Just after Netflix announced it was cracking down on password sharing, LendingTree puts a spotlight on account moochers with its latest study.
According to data gathered by LendingTree, although 81% of consumers spend money on at least one streaming services, nearly 4 in 10 Americans are sharing streaming logins — and a third of those do it without the account owner’s knowledge.
Netflix is by far the most-mooched services, with 52% of moochers reporting they use someone else’s account to watch the red-and-black titan. Netflix also happens to be the most-shared service, with 72% of users admitting they let someone else use their account.
“It can make sense if you’d like to test drive a new streaming service to see if you’d like it,” said Matt Schulz, chief credit analyst for LendingTree. “Borrow your friend’s password, watch a couple of episodes of Wandavision or Bridgerton, see what you think and then, if you’re into them, get your own account.”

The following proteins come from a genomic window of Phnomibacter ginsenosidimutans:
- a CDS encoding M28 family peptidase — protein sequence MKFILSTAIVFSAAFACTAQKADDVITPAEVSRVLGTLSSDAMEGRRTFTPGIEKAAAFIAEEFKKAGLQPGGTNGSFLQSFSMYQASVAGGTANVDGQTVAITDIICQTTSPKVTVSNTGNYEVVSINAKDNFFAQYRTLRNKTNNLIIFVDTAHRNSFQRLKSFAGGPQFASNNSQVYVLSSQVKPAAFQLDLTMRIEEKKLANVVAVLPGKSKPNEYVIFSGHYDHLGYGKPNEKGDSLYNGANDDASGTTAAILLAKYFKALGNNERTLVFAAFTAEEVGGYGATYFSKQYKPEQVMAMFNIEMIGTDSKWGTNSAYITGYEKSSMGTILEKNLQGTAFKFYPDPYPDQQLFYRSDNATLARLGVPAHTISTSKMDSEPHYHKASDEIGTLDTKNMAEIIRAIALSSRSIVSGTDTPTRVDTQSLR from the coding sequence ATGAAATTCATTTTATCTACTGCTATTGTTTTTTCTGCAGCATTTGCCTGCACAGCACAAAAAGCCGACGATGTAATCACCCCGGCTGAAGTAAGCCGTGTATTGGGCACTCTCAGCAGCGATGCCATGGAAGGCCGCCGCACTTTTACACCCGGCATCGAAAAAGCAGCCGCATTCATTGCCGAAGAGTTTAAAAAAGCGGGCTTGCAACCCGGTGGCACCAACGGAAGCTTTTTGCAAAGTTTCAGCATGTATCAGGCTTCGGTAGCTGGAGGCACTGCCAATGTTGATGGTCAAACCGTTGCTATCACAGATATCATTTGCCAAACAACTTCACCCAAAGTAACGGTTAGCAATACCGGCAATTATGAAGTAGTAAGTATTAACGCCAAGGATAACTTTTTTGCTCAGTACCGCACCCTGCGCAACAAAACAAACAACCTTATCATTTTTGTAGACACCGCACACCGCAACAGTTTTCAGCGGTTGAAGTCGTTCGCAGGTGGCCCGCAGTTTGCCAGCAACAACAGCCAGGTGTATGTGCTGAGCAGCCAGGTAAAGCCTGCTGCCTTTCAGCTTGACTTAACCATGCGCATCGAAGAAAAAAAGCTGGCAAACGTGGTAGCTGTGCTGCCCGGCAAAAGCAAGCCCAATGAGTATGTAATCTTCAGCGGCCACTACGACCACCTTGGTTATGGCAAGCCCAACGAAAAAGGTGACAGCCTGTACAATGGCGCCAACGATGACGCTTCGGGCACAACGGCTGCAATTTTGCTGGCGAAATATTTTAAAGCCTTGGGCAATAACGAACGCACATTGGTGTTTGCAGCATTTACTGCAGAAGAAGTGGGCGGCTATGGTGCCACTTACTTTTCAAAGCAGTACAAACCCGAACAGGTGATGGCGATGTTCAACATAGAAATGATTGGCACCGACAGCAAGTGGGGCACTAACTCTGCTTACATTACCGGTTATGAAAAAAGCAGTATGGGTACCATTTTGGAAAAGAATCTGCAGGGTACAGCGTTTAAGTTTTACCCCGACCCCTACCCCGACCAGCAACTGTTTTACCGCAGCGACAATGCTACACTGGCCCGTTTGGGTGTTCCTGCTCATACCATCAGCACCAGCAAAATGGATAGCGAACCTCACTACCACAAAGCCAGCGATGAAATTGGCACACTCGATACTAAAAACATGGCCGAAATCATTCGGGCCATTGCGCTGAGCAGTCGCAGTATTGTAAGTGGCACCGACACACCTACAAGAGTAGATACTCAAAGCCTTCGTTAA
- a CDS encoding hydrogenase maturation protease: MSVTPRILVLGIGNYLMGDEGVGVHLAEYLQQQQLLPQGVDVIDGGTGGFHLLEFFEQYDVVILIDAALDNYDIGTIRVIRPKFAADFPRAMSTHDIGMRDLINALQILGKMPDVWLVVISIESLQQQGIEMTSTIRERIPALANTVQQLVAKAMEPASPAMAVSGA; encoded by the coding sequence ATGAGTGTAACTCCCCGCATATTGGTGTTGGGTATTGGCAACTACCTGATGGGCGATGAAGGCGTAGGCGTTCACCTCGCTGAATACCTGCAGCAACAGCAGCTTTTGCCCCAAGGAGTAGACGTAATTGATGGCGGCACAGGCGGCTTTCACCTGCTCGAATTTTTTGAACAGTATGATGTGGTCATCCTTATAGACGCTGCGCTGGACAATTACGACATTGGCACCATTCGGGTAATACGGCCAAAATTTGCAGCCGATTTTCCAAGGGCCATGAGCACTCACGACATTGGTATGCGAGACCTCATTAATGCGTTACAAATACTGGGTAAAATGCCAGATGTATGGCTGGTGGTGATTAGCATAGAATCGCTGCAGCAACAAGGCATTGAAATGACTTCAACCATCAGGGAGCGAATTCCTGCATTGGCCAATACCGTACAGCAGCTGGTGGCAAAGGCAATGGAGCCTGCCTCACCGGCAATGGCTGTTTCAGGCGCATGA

In most cases, there’s some sort of stream-sharing agreement in place between users, whether it’s sharing passwords or costs, or some other agreement. Often users share accounts with a family member — as 60% of surveyed users said — while others borrow from friends, significant others, or exes, the latter probably factors into the 32% of those surveyed who admit they log in without the permission of the account holder. Should these users get cut off, though, the numbers show the majority of them would purchase their own subscription rather than go without the service.
It’s no surprise to see which generations are streaming subscribers, either. 92% of surveyed millennials and 89% of Gen Zers all subscribe to at least one streaming service — and think sharing isn’t that bad. However, 66% of baby boomers don’t think the sharing practice is fair.